"ePIXfab has provided a fantastic service for device research, allowing users to customize processes individually," Hochberg says. "Our focus at OpSIS is on standardization of a few processes, to enable a transition from devices to full electronic-photonic systems."

Ushering a new age

Combining photonics and electronics promises to improve radar and sensing technology and could allow for biological sensors that can test hundreds of blood samples on a single inexpensive chip. Biomedical sensing devices that now cost hundreds of thousands of dollars and are the size of copy machines, for instance, could be replaced one day with hand-held devices with tiny optical chips that cost $1 or less, Hochberg says.

A fingernail-size chip loaded with optical integrated circuits could download an entire movie or 150 albums worth of music in a second. OpSIS is seen as a means of making all that happen cost-effectively, to serve the estimated 15 billion connected devices in use by 2015. Hochberg also predicts speeds of terabits per second in the future, downloading the entire contents of a modern hard disk in a second or less.

 A photonic circuit is about the size of a U.S. penny.
A photonic circuit is about the size of a U.S. penny.

"The ability to produce such low-cost silicon chips that manipulate photons, instead of electrons, will lead to new inventions and new industries beyond just data communications, including low-cost sensors, new biomedical devices, and ultra-fast signal processors," says Justin Rattner, CTO at Intel.

"Together, we usher in a new age of optical integrated circuits," Rattner says.

SPIE CEO Eugene Arthurs has congratulated Hochberg and UW on the establishment of OpSIS. "The visionary work and energy provided by Intel, BAE Systems, the Air Force, and future partners will do much to move science forward and enable applications that help improve lives through more robust communications, improved medical technologies, and other advances," he says.

The center plans to offer three or four runs per year, with the first one expected this summer. Each run could accommodate 30 to 40 users.


Leveraging CMOS fabs

OpSIS Director Michael Hochberg says that silicon photonic devices can be built using commercial CMOS chip fabrication facilities if academic groups, startup companies, and large semiconductor manufacturers collaborate on shared CMOS foundry infrastructure.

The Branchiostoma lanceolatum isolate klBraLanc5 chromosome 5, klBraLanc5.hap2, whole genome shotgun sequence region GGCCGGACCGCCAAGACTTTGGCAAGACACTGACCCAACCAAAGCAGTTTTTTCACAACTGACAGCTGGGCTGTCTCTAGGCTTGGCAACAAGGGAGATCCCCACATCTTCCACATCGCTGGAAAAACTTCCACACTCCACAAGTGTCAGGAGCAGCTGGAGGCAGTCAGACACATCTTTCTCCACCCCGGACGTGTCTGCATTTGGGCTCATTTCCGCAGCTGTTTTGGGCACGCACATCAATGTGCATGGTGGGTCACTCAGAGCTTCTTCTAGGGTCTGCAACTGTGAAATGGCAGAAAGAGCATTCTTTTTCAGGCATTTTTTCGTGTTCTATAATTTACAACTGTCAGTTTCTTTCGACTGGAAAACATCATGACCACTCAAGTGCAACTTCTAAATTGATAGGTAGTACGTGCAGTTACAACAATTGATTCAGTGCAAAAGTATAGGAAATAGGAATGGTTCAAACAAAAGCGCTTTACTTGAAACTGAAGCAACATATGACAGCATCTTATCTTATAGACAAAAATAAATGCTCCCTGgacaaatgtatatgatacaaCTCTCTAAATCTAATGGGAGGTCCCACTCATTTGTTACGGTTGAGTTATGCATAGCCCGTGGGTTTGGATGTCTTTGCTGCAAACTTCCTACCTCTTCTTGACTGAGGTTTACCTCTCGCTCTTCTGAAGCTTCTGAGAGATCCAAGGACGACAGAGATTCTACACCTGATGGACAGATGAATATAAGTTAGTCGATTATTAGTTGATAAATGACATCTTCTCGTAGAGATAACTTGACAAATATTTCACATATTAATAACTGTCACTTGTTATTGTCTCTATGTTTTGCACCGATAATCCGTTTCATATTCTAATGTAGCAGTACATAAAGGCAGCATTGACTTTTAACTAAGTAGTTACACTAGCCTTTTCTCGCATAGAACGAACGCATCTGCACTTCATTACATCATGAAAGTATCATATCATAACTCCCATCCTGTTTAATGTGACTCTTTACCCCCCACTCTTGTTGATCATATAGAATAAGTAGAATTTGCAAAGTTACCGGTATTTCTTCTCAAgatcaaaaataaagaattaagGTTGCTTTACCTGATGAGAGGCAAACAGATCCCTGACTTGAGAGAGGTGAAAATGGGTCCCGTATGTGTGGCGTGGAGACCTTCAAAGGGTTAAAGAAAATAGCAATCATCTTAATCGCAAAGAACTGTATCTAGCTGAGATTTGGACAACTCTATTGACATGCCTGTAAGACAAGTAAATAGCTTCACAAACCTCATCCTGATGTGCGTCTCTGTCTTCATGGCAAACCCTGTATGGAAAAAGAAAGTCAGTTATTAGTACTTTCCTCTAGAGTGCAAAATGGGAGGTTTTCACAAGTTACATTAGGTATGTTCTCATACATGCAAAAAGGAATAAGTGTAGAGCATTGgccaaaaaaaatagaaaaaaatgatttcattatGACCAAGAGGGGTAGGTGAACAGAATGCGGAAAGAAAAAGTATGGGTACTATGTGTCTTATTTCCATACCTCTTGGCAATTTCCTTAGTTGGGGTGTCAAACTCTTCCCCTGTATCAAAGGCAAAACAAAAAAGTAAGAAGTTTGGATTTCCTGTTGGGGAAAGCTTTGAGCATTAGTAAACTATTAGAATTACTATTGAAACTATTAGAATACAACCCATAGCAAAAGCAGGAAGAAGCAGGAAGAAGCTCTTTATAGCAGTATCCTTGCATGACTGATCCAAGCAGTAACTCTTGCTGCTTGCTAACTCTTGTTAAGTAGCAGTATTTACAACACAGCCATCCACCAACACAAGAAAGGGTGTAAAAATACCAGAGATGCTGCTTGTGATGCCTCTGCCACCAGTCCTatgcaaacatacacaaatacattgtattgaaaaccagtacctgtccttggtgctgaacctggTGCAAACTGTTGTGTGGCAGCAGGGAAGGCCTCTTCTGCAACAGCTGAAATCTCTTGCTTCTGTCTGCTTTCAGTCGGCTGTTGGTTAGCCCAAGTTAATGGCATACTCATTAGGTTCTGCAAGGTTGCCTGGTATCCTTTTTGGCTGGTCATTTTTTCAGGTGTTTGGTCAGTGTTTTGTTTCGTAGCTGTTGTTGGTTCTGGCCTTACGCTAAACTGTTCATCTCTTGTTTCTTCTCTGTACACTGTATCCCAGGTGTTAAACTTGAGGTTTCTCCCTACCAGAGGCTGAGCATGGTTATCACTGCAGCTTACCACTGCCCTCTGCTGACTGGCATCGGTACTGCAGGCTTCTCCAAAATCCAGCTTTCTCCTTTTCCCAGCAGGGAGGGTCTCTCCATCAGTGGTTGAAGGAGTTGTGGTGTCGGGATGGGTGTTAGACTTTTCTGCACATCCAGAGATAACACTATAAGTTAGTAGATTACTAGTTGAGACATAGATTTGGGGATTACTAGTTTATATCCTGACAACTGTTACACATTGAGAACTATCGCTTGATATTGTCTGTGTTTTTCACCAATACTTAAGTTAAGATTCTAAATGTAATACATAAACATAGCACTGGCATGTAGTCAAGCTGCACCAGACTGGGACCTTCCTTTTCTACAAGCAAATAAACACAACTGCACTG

"It is possible to integrate devices that use silicon waveguides into CMOS electronics flows," Hochberg says. "Practical challenges exist," he adds, but "Luxtera, where I was a founder, has done this already; Luxtera has run electronics and optics through a CMOS fab on the same chip. And they're not the only ones who have done it."

About OpSIS

SPIE member Michael HochbergOpSIS is a new foundry service for silicon photonics in Seattle in which the community shares the cost of fabricating complex chip-scale systems across many projects.

Multiproject-wafer (or shuttle) runs will aggregate the designs of many users into a single complementary metal-oxide-semiconductor (CMOS) process, with designs fabricated together on the same wafers.

Each user will pay only for the cost associated with the wafer area they use, which might be as small as a few square millimeters.

OpSIS Director Michael Hochberg, an SPIE member, is a founder of Luxtera and a 2009 recipient of a Presidential Early Career Awards for Scientists and Engineers, the highest honor bestowed by the U.S. government on young professionals in the early stages of their independent research careers.


Have a question or comment about this article? Write to us at spieprofessional@spie.org.

DOI: 10.1117/2.4201110.08